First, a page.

Insects and thistles – the detail of walking

Moving away from boats for a moment and on to walking and photography . . .

I think of walking in the same way as I think of being at sea, there is a physical connection with the planet that is lost in wheeled and air transport.

I am currently reading Nigel Tangye’s ‘A Voyage into Cornwall’s Past’ in which he describes a voyage in his 30 foot ‘Falmouth Pilot’ from Hartland Point (just in Devon) down the coast of Cornwall – incidentally, passing Steeple Point. He talks about the local history and describes the sea thus:

“Being a Cornishman I am generally forgiven for my confusion of dreams with reality, but so far as my conception of the sea is concerned there is no need for forgiveness. When you are in a boat, the reality is there, around you. I embrace the conception that the sea is unchanging, timeless, visually the same as it was a million years ago. No agency in the form of erosion or vegetation has been introduced to obscure the past from the present.”

Walking is not the same, of course – erosion occurs, vegetation is introduced. man’s need to modify the landscape for his/her own convenience continues apace. But there are some places where the landscape has not altered substantially in hundreds, if not thousands of years. Mountain landscapes immediately spring to mind where the changes are natural – avalanche, earthquake, tempest.

We have recently been walking in Crete, a part of the world civilised long before northern Europe. Natural disasters, climate change, history have all had there effect here. There are areas where the terrain is harsh giving that same feel where the changes have only been made by people’s feet on loosely described paths.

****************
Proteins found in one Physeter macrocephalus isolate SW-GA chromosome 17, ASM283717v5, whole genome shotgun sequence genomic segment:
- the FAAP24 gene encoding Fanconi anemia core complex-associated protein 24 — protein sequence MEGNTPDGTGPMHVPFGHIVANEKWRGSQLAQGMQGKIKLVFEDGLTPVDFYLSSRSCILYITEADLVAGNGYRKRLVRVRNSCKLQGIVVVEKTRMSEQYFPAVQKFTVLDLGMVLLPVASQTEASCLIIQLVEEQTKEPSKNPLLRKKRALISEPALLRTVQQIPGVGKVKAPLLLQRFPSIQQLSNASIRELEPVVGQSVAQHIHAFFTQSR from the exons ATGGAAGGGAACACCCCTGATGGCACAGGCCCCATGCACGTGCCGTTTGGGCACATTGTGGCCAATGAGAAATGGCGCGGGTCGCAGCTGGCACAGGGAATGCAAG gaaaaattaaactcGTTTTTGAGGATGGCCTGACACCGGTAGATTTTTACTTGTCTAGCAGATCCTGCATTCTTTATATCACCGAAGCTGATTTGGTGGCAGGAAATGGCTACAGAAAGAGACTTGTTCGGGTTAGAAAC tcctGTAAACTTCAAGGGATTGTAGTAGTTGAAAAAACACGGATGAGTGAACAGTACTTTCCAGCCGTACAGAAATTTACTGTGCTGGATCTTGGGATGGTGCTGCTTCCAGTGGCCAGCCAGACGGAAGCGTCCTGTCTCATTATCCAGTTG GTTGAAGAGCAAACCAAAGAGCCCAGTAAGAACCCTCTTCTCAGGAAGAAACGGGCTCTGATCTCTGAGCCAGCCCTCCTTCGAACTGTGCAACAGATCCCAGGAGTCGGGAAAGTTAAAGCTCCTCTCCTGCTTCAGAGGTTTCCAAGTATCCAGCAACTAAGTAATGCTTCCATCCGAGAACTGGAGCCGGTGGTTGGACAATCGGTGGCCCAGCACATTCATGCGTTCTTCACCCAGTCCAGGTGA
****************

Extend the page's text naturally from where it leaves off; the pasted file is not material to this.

(Click on image to enlarge)


It is wrong to paint this as a picture of the whole of Crete. The fertile areas are green and well-farmed, with olive groves in abundance, and, especially this May and June, wild flowers everywhere. There are many well-defined paths and tracks. But it is the wilder areas, the gorges and mountains, we enjoy.

The difficulty has been in choosing images that show it. My choice below may initially seem obscure but they represent what I like most about these walks – the detail. Yes, I do like wide vistas and panoramic views, but it’s the detail that’s the draw.

First the essence of walking itself – the heat, the sweat, the feel of the backpack, the rough path underfoot – the need to stop for a drink, the realisation there is still miles to go before the next taverna!

Then the looking – seeing what’s before our eyes – terrain that remains the same but with flora and fauna growing, blossoming and dying back as the year goes on, a cycle repeating year after year. Tangye’s conception that “the sea is unchanging, timeless, visually the same as it was a million years ago” applies in a different way here. The insects and the flowers come and go and have been doing so for hundreds if not thousands of years. Perhaps botanists and entomologists may disagree, I don’t know enough about these plants and insects to judge, but the principle remains the same. What we are looking at here has been repeated for generation after generation.



I wonder what those previous generations thought of them.


I have a problem over the photography. I tend to snap on Ai when I could take a little more time. The focus of the top image could be improved I think. If you are viewing this in your reader, try clicking on the title above and going to my site. I have added a featured image on the same theme at the top of the page.

(Images by Bill Whateley, May, 2015, Camera: Lumix DMC-TZ60)